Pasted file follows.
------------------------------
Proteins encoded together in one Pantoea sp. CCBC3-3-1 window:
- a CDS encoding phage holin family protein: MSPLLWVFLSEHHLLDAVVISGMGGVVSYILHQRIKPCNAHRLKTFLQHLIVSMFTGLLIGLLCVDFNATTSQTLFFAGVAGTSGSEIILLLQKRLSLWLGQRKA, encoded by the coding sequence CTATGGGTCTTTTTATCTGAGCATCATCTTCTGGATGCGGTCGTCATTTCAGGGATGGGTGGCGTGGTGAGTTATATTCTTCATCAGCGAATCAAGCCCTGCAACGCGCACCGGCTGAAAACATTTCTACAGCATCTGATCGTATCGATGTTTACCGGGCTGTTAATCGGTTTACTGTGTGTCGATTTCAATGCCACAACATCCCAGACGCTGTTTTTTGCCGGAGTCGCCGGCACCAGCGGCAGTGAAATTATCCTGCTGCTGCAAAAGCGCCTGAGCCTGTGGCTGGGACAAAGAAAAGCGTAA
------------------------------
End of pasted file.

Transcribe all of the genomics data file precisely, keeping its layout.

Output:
Proteins encoded together in one Pantoea sp. CCBC3-3-1 window:
- a CDS encoding phage holin family protein: MSPLLWVFLSEHHLLDAVVISGMGGVVSYILHQRIKPCNAHRLKTFLQHLIVSMFTGLLIGLLCVDFNATTSQTLFFAGVAGTSGSEIILLLQKRLSLWLGQRKA, encoded by the coding sequence CTATGGGTCTTTTTATCTGAGCATCATCTTCTGGATGCGGTCGTCATTTCAGGGATGGGTGGCGTGGTGAGTTATATTCTTCATCAGCGAATCAAGCCCTGCAACGCGCACCGGCTGAAAACATTTCTACAGCATCTGATCGTATCGATGTTTACCGGGCTGTTAATCGGTTTACTGTGTGTCGATTTCAATGCCACAACATCCCAGACGCTGTTTTTTGCCGGAGTCGCCGGCACCAGCGGCAGTGAAATTATCCTGCTGCTGCAAAAGCGCCTGAGCCTGTGGCTGGGACAAAGAAAAGCGTAA